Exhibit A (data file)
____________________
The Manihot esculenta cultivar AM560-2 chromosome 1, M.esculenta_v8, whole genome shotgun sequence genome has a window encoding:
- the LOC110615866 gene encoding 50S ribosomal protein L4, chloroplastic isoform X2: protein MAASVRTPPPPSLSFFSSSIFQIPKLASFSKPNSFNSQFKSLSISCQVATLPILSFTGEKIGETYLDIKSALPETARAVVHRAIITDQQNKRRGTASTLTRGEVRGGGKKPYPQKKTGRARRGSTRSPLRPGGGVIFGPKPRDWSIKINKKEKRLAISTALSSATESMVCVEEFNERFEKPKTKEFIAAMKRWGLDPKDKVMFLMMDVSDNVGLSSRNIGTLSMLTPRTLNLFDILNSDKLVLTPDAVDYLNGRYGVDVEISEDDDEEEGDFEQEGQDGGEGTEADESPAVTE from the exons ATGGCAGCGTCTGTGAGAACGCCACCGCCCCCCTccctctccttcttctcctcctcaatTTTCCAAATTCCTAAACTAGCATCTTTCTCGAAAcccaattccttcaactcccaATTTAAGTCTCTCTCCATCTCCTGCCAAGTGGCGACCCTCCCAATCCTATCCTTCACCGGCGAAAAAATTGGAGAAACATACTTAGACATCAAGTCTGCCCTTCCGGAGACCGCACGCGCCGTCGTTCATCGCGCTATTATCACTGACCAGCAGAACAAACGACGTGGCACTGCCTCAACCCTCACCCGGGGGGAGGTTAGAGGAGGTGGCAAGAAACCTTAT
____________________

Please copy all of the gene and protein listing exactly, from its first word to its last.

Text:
The Manihot esculenta cultivar AM560-2 chromosome 1, M.esculenta_v8, whole genome shotgun sequence genome has a window encoding:
- the LOC110615866 gene encoding 50S ribosomal protein L4, chloroplastic isoform X2: protein MAASVRTPPPPSLSFFSSSIFQIPKLASFSKPNSFNSQFKSLSISCQVATLPILSFTGEKIGETYLDIKSALPETARAVVHRAIITDQQNKRRGTASTLTRGEVRGGGKKPYPQKKTGRARRGSTRSPLRPGGGVIFGPKPRDWSIKINKKEKRLAISTALSSATESMVCVEEFNERFEKPKTKEFIAAMKRWGLDPKDKVMFLMMDVSDNVGLSSRNIGTLSMLTPRTLNLFDILNSDKLVLTPDAVDYLNGRYGVDVEISEDDDEEEGDFEQEGQDGGEGTEADESPAVTE from the exons ATGGCAGCGTCTGTGAGAACGCCACCGCCCCCCTccctctccttcttctcctcctcaatTTTCCAAATTCCTAAACTAGCATCTTTCTCGAAAcccaattccttcaactcccaATTTAAGTCTCTCTCCATCTCCTGCCAAGTGGCGACCCTCCCAATCCTATCCTTCACCGGCGAAAAAATTGGAGAAACATACTTAGACATCAAGTCTGCCCTTCCGGAGACCGCACGCGCCGTCGTTCATCGCGCTATTATCACTGACCAGCAGAACAAACGACGTGGCACTGCCTCAACCCTCACCCGGGGGGAGGTTAGAGGAGGTGGCAAGAAACCTTAT